Newspaper article St Louis Post-Dispatch (MO)

Political Correctness, a Temporary Subject

Newspaper article St Louis Post-Dispatch (MO)

Political Correctness, a Temporary Subject

Article excerpt

Behind the lovely, turbulent spleen-venting that is the argument over political correctness lies something far more authentically American than the spirit of goodness and love for constitutional freedoms that ostensibly motivate the disputants.

That something is malice for one's fellow man.

For those opposed to P.C. doctrines, what a joy it is to tee off on those fascistic language suppressors who are out to destroy freedom of speech by punishing people for Badspeak.

For the P.C. champions, what a delight to flail away with gusto, labeling the unfair, the benighted and the wrong-minded with some of the most poisonous words in the lexicon of what passes for English in this era of galloping illiteracy. "Racist!" is one of their favorite epithets; "sexist!" is another.

At first glance, it may seem a bit odd that folks so eager to stamp out words hurtful to the feelings of others should be so quick to strike with such hurtful words. The explanation is that this is not such a high-minded battle as both sides want us to suppose.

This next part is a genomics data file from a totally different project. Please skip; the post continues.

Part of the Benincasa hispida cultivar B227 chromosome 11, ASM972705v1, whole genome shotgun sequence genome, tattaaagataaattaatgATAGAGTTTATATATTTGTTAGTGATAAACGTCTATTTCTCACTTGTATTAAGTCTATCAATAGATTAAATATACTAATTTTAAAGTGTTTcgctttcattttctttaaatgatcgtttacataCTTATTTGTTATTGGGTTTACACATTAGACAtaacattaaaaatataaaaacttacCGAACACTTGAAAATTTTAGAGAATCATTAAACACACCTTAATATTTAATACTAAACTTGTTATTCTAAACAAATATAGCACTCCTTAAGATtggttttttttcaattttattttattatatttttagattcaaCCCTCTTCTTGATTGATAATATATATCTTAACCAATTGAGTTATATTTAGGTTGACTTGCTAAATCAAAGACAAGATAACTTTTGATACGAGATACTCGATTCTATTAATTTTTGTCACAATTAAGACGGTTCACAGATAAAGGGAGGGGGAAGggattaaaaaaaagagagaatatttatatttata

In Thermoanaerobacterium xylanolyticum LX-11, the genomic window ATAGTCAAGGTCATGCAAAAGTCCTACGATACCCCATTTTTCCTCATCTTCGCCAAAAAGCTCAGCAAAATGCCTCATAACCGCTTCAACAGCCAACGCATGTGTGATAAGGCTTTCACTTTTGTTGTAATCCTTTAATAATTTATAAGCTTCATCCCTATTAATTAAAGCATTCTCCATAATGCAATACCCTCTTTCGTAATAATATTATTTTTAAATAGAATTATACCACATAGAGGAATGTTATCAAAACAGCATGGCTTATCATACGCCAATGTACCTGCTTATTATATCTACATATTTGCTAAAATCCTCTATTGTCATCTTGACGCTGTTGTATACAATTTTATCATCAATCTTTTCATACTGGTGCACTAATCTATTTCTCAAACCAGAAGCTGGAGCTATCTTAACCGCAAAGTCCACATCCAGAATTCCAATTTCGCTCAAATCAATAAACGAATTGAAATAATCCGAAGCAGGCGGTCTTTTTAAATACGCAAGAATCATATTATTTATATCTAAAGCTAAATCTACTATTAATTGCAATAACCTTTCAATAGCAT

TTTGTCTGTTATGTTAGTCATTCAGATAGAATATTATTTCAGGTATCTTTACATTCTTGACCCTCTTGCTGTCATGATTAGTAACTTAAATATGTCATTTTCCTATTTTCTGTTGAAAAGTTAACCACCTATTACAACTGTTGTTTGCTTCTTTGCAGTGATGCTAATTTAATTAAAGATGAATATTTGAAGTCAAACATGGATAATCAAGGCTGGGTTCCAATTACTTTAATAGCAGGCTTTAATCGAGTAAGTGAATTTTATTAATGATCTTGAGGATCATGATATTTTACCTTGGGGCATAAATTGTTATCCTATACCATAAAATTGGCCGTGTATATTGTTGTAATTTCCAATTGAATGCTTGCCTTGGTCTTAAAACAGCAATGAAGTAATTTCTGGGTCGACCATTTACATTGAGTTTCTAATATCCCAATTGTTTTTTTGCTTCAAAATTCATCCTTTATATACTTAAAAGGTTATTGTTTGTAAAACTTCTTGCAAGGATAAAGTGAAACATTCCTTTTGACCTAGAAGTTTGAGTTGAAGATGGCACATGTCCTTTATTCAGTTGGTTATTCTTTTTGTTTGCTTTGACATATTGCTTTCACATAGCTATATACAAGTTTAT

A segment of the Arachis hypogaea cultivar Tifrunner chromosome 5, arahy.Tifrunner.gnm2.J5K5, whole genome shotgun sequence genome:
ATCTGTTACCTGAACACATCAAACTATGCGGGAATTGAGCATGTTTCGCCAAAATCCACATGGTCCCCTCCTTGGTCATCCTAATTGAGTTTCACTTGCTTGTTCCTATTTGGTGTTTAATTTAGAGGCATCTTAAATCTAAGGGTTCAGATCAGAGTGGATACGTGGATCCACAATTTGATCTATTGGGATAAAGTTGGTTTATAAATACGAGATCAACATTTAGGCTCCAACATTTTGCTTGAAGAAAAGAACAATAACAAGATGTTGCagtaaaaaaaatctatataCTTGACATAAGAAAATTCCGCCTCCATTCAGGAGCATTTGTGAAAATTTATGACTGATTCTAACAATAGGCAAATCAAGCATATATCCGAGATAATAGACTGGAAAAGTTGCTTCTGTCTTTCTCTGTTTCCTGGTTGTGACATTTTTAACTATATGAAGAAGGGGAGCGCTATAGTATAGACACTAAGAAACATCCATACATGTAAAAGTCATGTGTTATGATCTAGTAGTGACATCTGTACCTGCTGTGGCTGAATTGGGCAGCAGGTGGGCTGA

Opponents of P.C. are not above overstating the case either. Their alarms about the threat to the First Amendment and the rise of brain-washer tyrannies on campuses ignore both the durability of the Constitution and the historical tendency of the American campus to careen from absurdity to absurdity with the shifting winds of popular whim.

It hasn't been so long ago that colleges cravenly let themselves be terrorized by federal Red hunters. That followed shortly after the age of competitive goldfish-swallowing but before the age when colleges started surrendering to student tyrannies that shut down campuses and had rough sport with professors for high-minded political reasons.

The P.C. dispute is one of those arguments Americans enjoy for the opportunity they offer each participant to say something nasty about everybody whose view of the world gripes him. In its most terrible form, this kind of argument once centered on American attitudes toward communism. …

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